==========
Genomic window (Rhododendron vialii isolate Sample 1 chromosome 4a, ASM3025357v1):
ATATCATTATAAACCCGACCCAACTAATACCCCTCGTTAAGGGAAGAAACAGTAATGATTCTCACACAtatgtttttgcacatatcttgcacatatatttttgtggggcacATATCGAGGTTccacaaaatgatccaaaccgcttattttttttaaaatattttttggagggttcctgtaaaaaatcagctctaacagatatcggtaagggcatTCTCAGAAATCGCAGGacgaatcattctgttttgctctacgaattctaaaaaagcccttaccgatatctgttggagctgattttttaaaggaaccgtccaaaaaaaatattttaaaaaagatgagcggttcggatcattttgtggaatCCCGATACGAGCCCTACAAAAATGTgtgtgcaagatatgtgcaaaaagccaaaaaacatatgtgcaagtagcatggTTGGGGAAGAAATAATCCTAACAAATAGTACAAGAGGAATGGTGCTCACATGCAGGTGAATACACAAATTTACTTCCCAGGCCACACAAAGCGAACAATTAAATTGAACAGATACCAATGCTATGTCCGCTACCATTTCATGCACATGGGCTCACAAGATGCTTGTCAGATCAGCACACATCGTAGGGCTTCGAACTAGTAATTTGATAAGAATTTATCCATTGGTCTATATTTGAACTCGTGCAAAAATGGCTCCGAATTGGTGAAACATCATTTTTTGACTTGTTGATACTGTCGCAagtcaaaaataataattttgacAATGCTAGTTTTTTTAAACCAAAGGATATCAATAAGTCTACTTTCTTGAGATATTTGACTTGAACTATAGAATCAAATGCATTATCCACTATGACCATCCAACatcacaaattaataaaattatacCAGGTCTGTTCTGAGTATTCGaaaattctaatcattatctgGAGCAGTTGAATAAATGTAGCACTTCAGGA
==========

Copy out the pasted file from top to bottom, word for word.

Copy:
Genomic window (Rhododendron vialii isolate Sample 1 chromosome 4a, ASM3025357v1):
ATATCATTATAAACCCGACCCAACTAATACCCCTCGTTAAGGGAAGAAACAGTAATGATTCTCACACAtatgtttttgcacatatcttgcacatatatttttgtggggcacATATCGAGGTTccacaaaatgatccaaaccgcttattttttttaaaatattttttggagggttcctgtaaaaaatcagctctaacagatatcggtaagggcatTCTCAGAAATCGCAGGacgaatcattctgttttgctctacgaattctaaaaaagcccttaccgatatctgttggagctgattttttaaaggaaccgtccaaaaaaaatattttaaaaaagatgagcggttcggatcattttgtggaatCCCGATACGAGCCCTACAAAAATGTgtgtgcaagatatgtgcaaaaagccaaaaaacatatgtgcaagtagcatggTTGGGGAAGAAATAATCCTAACAAATAGTACAAGAGGAATGGTGCTCACATGCAGGTGAATACACAAATTTACTTCCCAGGCCACACAAAGCGAACAATTAAATTGAACAGATACCAATGCTATGTCCGCTACCATTTCATGCACATGGGCTCACAAGATGCTTGTCAGATCAGCACACATCGTAGGGCTTCGAACTAGTAATTTGATAAGAATTTATCCATTGGTCTATATTTGAACTCGTGCAAAAATGGCTCCGAATTGGTGAAACATCATTTTTTGACTTGTTGATACTGTCGCAagtcaaaaataataattttgacAATGCTAGTTTTTTTAAACCAAAGGATATCAATAAGTCTACTTTCTTGAGATATTTGACTTGAACTATAGAATCAAATGCATTATCCACTATGACCATCCAACatcacaaattaataaaattatacCAGGTCTGTTCTGAGTATTCGaaaattctaatcattatctgGAGCAGTTGAATAAATGTAGCACTTCAGGA